There are three chief sources of my full-fledged conversion to egalitarianism (even though that word is too loaded to be completely helpful). 1 – Having a gifted wife who is a leader, who is gentle, and who teaches me all the time. I can stand back and argue on some challenging New Testament passages that she can’t be my equal in the household, or that I should be the spiritual authority and that she’s taking that away from me – or . . . that we’ve got a long history with baggage (humans, not she and I 😉 ) that we need to address. I’ve moved from a time when I felt as though it was important for her to keep me aware of the needs of the other half of the church (and she still does that) to a place where I believe her gifts of leadership and wisdom should be shared by all. That she doesn’t come to the table with some great ideas for me to consider, but that she is my full-fledged partner (in marriage and in ministry) and that her words are as important, valid, and authoritative as mine.
2 – Having two daughters prompted me to think through this issue long and hard. What are we going to teach them? How are we going to help shape their minds? These were really important questions to us. I have come to a place where I believe that if God has gifted them for leadership in his church – regardless of what kind of gifts he’s given – I must find a way to support that, and help nurture those gifts — be they preaching, leadership, or anything in between.
3 – To come to this place, I was unwilling to allow myself to do things with the biblical text that I don’t do consistently for my other beliefs. I have come to the conclusion that there are passages which, when read straightforward seem to teach the contrary. I understand that one of the chief rules of hermeneutics is that what the text says when read straightforward is more often than not what it means. But, I also believe that the traditional perspective has enjoyed an uncritical place at the table for far too long. Undoubtedly, the texts in 1 Timothy and 1 Corinthians are challenging. An additional hermeneutical guideline is not to allow one text to teach something contrary to the overarching message of Scripture. For me, with all the examples of women leaders, prophets, priests, judges, apostles (Junia), deaconesses . . . these silencing texts just didn’t seem consistent with Scripture everywhere else.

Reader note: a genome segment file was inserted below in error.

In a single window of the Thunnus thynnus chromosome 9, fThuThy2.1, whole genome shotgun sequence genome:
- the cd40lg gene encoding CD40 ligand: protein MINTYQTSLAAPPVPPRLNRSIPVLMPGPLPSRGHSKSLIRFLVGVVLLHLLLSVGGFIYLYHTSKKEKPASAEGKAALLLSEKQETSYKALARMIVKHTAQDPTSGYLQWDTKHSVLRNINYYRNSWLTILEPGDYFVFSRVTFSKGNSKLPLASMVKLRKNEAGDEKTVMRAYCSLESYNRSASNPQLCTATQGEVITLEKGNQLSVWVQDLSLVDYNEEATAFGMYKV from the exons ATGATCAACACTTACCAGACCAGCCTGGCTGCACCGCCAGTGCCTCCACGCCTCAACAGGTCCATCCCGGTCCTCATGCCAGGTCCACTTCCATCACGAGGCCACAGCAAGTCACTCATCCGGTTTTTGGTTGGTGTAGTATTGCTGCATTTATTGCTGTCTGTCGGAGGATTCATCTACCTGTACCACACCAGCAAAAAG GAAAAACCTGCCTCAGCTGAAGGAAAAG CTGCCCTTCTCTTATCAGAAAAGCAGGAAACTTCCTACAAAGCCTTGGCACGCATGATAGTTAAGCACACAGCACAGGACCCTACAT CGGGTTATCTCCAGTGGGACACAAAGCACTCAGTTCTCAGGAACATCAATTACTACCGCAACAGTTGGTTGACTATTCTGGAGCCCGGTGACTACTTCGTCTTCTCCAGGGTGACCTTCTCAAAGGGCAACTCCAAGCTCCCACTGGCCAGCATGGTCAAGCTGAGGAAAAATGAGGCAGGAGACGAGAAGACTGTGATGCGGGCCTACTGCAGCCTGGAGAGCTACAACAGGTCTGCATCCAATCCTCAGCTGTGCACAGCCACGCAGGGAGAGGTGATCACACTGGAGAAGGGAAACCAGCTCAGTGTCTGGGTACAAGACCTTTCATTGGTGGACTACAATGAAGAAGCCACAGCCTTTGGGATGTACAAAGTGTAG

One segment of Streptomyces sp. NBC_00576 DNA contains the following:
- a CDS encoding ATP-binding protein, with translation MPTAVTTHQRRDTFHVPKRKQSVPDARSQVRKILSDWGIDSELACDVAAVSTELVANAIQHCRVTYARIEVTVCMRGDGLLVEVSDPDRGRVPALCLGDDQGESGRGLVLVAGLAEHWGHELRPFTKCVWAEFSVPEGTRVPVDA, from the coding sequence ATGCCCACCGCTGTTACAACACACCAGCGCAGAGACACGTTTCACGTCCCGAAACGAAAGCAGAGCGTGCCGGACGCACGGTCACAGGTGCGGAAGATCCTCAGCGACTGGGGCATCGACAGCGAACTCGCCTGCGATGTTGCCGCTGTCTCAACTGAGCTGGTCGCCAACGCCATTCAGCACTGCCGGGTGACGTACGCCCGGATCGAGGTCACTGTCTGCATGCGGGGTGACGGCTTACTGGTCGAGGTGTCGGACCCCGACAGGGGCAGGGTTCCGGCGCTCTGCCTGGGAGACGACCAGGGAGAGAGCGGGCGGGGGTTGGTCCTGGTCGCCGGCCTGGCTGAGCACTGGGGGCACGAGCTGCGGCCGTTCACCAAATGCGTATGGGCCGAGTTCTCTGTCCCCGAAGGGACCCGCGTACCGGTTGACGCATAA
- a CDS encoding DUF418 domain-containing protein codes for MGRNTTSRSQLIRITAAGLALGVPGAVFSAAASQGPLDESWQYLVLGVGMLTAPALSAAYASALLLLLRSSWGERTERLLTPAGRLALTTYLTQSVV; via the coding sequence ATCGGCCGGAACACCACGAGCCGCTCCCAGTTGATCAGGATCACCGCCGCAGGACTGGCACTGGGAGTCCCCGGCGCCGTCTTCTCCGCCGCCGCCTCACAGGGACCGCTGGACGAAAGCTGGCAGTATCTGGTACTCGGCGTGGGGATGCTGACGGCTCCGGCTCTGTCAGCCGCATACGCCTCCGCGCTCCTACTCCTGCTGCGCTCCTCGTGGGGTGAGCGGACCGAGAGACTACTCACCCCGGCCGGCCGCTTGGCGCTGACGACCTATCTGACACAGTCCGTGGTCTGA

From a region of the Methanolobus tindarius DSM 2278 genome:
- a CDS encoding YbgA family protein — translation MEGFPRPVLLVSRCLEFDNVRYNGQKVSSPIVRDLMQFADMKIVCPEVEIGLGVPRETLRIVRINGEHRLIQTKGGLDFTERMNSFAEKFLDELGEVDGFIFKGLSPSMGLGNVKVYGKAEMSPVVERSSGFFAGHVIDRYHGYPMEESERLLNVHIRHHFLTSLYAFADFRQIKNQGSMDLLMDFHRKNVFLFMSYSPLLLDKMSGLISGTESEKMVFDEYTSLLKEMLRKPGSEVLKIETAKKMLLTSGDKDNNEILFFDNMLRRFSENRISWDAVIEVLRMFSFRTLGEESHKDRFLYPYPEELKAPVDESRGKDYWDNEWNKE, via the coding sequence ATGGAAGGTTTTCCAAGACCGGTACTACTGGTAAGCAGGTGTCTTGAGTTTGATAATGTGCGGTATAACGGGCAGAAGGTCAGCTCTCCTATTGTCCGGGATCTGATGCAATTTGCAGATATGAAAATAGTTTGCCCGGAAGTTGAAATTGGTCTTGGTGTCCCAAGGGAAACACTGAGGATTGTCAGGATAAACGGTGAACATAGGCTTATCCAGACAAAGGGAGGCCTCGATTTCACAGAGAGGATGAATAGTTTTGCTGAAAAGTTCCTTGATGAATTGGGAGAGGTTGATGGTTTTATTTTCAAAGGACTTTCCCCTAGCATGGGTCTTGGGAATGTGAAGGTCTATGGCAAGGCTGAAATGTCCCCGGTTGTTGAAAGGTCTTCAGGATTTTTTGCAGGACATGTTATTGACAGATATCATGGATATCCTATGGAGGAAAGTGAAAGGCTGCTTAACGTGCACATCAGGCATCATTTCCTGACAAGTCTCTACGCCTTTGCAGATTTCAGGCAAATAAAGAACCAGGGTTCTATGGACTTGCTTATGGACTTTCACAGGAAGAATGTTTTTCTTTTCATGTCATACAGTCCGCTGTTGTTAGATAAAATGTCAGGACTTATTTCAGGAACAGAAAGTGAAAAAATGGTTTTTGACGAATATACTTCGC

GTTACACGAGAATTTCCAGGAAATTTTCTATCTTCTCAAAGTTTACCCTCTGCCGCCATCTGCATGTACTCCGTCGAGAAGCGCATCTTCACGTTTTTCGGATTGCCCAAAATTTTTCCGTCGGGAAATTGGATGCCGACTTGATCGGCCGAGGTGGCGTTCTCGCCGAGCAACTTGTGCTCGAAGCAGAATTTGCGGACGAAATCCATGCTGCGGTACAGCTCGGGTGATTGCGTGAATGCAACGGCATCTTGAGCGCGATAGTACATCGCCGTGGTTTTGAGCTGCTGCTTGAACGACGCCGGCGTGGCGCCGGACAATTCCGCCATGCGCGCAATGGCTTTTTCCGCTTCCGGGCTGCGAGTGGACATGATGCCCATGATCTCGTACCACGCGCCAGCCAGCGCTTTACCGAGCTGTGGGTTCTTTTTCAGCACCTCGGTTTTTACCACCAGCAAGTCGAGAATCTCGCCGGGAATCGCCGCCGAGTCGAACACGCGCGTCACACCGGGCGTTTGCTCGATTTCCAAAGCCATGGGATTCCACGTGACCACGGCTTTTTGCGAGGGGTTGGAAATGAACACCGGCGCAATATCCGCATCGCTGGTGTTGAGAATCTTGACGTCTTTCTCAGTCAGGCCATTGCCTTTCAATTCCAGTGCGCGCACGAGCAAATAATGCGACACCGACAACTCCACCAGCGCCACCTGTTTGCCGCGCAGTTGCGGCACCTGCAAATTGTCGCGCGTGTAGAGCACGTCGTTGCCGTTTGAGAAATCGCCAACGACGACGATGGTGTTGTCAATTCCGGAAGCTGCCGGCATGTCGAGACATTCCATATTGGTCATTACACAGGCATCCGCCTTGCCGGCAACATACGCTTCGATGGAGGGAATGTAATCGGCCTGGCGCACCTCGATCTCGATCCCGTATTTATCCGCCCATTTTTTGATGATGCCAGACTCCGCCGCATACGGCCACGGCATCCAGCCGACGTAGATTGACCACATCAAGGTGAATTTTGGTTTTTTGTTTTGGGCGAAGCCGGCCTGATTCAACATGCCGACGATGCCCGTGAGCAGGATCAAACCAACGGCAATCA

I don’t write this to persuade anyone of what I believe – actually, as an argumentative piece, this isn’t very good. It simply allows you to see the transformation that has taken place in my thinking. I get excited when I think about the way women could enrich the leadership situations at churches all across the world. I smile when I think about the many spiritual gifts that have been implanted in my two little girls and it is crucial to think about the subtle messages that come from my church (and maybe yours) when we exclude them from a position – simply because of their gender. I long for the day when my wife is seen as co-minister and is provided an equal voice on the important matters of the church instead of as an afterthought or secondary (often by me!) If we are exclusive in our practices of anything due to biblical teachings – we better be really, really sure the Bible teaches what we believe it does on those matters.
Two final thoughts from Johnson’s book that encourage me:
– Cornelius Plantigna’s article is fantastic as he shares his “conversion” to egalitarianism coming as the result of his reflecting on Civil War-era writings and realizing that pro-slavery Christians used an identical reading of the Bible to justify slavery as we do today to forbid women from leadership roles.
– One of the authors anectdotally quotes F. F. Bruce saying that when we come to some of Paul’s tougher writings, more times than not we are going to be correct if we understand his writing to mean whatever allows more freedom than less.